the project

The Music of Bali is produced by the highly acclaimed New Zealand composer/musician/producer David Parsons. Much like the other traditional/lost arts replications he has produced, The Music of Cambodia (19902), The Music of Vietnam (19903) and The Music of Armenia (19909), this collection is an opened time capsule of music from the isles of paradise.

Jegog as heard on The Music of Bali, Volume One: Jegog (13136) is played predominantly for entertainment although it occasionally accompanies religious ceremonies. The ensemble has a total range of five octaves, requiring up to twenty musicians making up the two main instrument groups—the core melody instruments and elaborating instruments. The core melody is played on several lower octave instruments.

Gamelan gong kebyar which is featured on The Music of Bali, Volume Two: Legong Gamelan (13137) was first heard in 1914 and spread rapidly throughout Bali. Kebyar music is characterized by a vibrant dynamic quality produced through strong rhythmic accents and sudden shifts in dynamics, tempo, and mood. Tirta Sari, comprised of musicans and dancers, specializes in the performance of gamelan music combined with Legong dance—specifically the famous dance of the divine nymphs.

Featured on The Music of Bali, Volume Three: Kecak & Tektekan (13138), Kecak is derived from the sound cak (pronounced chok) which is chanted in complex interlocking patterns similar to the patterns played on the gamelan. The chorus of chanting men has evolved into a hundred or more chanters/dancers, in a sitting position in concentric circles. Tektekan was used traditionally to chase away malevolent spirits which were responsible for bringing disaster. Today the performance may be performed in ritual as well as secular contexts.

the artists

Digitally recorded on location in two Balinese temples near Ubud, Bali, this three-CD collection is a rare offering of four unique styles of Balinese music from the famous isles of paradise, Indonesia.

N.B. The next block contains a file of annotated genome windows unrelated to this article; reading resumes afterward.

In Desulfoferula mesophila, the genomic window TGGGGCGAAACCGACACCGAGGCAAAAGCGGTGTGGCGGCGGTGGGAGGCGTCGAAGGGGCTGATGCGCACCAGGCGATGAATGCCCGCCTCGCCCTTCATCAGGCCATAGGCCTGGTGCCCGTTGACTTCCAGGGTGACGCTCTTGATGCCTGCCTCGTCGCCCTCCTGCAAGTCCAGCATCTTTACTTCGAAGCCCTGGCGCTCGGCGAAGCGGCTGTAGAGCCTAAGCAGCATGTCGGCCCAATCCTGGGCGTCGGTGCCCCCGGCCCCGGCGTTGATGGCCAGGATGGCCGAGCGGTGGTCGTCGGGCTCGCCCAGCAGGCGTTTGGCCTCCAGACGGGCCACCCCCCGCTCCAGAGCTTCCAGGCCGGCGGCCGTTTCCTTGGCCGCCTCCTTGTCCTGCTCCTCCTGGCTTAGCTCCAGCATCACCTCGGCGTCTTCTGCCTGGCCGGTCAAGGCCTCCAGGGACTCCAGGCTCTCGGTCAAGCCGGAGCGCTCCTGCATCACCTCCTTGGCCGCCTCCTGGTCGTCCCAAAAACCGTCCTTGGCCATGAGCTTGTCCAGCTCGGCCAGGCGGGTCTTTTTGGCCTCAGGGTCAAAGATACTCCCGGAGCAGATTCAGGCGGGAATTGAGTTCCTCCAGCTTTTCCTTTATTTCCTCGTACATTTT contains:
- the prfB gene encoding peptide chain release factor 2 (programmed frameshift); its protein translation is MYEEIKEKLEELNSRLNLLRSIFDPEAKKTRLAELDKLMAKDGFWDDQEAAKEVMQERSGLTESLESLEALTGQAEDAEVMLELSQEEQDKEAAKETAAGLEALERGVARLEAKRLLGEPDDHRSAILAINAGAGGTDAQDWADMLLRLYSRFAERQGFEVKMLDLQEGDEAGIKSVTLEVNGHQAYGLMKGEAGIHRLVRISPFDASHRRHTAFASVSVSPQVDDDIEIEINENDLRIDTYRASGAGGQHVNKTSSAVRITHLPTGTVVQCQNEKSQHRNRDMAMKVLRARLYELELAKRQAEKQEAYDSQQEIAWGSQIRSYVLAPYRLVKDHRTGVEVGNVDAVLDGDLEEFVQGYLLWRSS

In Volume One, the highly acclaimed Swara Cipta Priyanti ensemble, associated with west Bali where the bamboo grows to enormous size, superbly replicates Bali's traditional Jegog music featuring four–tone bamboo instruments. Principal musicians of the ensemble are Gusti Wiarta, Nyoman Urip, Made Japa, and Wayan Tirta.

The Tirta Sari ensemble on Volume Two, combines traditional gamelan and Bali's present–day popular gamelan gong kebyar musical styles with the legendary Legong dances. The principal musicians of the ensemble are Tjok Alit Hendrawan, Anak Agung Oka Dalam, Wayan Kopi, Ketut Madra, Tjok Bagus and Wayan Subrata.

Volume Three, completes the series with a double treat of ritualistic music. Kecak, performed by the Tojan ensemble, is a style of Balinese vocal music performed by a large group of male chanters. Principal musicians of the ensemble are Gusti Bawa, Nyoman Sarma and Wayan Jiwa. Tektekan, performed by the Rama Budaya ensemble is a musical processional style used in exorcistic rituals. Principal musicians of the ensemble are Wayan Wija, Made Ladra and Ketut Sena.

Celestial Harmonies' catalogue of Indonesian recordings includes:

Tembang Sunda: Classical Music from West Java 13134-2
The Music of Bali, Vol. 1: Jegog 13136-2
The Music of Bali, Vol. 2: Legong Gamelan 13137-2
The Music of Bali, Vol. 3: Kecak & Tektekan 13138-2
The Music of Islam, Vol. 15, Muslim Music of Indonesia, Aceh and West Sumatra 14155-2
Yogyakarta: Gamelan of the Kraton 13161-2
Music of Indonesia: Flores 13175-2
Music of Timor 13182-2
Maluku and North Maluku 14232-2
The Music of Bali, 3-CD Boxed Set 19905-2